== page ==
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Different ways to measure and assess risk

This article is part of
Guide to Risk Profiling

There are many forms of risk that a retail investor could consider and an even greater number of ways in which those risks could be assessed.

Therefore it is vital that an adviser grasps whether they are measuring risk ‘perception’, risk ‘required’, risk ‘capacity’ or risk ‘tolerance’.

Paul Resnik, co-founder of FinaMetrica, says advisers must evaluate a client’s risk capacity by analysing their financial circumstances and investigating the impact of different scenarios before any financial decisions are made.


Risk capacity is therefore an absolute measure, he adds, while risk required is a financial characteristic and is the risk associated with the return required to achieve goals.

A client’s current and future financial position is considered, including their income, savings, expenses and liabilities, and then determining the rate of return they require to achieve their financial goals.

Mr Resnik says the advisers’ role therefore is to help clients identify their financial goals and ensure they are consented to, documented, quantified, prioritised and dated.


Other factors are involved in assessing risk required, he adds, including state of health, longevity, inheritances, tax, children’s education, retirement, long-term healthcare and discretionary spending.

It is while talking about risk required that the adviser is truly educating the client about what they could potentially be taking on with an investment. This should give the client a reasonable perception and honest picture of the type of risk they are taking on.


Risk perception is the subjective judgment that people make about the characteristics and severity of a risk and is the threat a person sees in taking a particular course of action, Mr Resnik says.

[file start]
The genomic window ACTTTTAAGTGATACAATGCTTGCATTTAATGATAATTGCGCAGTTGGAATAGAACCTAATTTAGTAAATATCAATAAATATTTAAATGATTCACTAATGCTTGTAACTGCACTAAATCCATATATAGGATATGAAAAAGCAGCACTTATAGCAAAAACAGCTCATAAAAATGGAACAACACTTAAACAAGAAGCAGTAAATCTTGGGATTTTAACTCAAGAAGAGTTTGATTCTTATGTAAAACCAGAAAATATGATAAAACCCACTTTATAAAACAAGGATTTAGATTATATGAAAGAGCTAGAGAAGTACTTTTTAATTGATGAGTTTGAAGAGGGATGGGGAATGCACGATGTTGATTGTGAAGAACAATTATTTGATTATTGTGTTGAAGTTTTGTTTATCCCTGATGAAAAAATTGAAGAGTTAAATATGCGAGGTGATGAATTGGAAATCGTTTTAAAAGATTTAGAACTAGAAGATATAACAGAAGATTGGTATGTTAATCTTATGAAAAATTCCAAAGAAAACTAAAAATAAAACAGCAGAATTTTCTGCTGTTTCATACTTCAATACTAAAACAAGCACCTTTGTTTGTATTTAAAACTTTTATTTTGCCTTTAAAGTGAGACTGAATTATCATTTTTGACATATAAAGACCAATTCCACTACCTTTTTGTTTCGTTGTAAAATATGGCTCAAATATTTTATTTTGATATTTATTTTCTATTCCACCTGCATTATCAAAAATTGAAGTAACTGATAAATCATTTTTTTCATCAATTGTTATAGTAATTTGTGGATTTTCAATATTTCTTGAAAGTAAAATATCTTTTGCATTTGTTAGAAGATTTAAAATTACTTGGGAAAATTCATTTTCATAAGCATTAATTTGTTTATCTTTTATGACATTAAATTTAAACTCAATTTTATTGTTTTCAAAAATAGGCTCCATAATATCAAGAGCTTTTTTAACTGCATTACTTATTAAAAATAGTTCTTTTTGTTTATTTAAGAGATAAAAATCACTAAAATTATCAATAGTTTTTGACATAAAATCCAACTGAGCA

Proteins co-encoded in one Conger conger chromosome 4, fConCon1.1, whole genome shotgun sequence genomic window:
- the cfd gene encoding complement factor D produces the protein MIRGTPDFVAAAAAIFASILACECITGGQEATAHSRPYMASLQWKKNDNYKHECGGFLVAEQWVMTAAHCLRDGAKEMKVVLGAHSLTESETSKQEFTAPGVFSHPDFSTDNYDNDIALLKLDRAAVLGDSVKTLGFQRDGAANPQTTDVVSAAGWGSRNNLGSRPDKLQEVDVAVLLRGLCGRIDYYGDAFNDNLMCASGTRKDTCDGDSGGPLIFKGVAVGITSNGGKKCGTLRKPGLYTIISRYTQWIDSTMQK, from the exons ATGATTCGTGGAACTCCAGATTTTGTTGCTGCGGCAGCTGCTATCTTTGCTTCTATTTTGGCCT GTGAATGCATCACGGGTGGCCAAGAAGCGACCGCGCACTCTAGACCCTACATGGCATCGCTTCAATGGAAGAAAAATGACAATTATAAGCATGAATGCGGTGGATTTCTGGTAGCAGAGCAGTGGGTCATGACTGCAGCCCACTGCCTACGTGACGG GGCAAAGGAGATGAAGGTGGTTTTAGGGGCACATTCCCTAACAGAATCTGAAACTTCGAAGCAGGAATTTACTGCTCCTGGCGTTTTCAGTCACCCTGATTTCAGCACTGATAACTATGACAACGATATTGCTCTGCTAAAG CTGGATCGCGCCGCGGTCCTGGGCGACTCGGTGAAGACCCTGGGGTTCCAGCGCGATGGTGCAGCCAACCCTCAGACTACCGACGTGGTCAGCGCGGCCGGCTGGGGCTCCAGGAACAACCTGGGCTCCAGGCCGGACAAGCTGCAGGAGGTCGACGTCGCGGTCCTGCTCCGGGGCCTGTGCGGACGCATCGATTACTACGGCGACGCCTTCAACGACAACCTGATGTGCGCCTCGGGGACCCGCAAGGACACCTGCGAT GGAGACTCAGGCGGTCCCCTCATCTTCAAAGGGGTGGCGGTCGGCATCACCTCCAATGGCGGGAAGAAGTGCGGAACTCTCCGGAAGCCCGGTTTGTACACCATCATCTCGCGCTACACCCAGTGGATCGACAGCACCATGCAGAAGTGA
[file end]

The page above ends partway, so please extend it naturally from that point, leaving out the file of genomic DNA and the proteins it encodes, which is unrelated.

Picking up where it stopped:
It is all about how risky an action feels to them. Different people make different estimates of the dangerousness or gravity of risks, Mr Resnik notes. These risk perceptions can change and are not necessarily rational.

When investment markets are booming, for example, people tend to underestimate the level of financial risk, Mr Resnik observes. When markets are falling, he points out people tend to overestimate the risk.


Risk tolerance is about a client’s ability or willingness to accept declines in the prices of investments while waiting for them to increase in value. Mr Resnik says risk tolerance is an individual’s general willingness to take risk towards achieving their financial objectives.

The integrity of a risk tolerance questionnaire/tool ensures the accurate mapping of risk tolerance scores to investment portfolios, he adds. The most common way of assessing risk tolerance is via psychometric questionnaires, according to Mr Resnik, which is a branch of statistics.

It is concerned with the theory and technique of psychological measurement. In the case of risk tolerance, Mr Resnik says it is the objective scientific measurement of individual differences in risk tolerance.

He says it attempts to measure the psychological traits of individuals and to use that knowledge to make predictions about their risk tolerance and investment behaviour.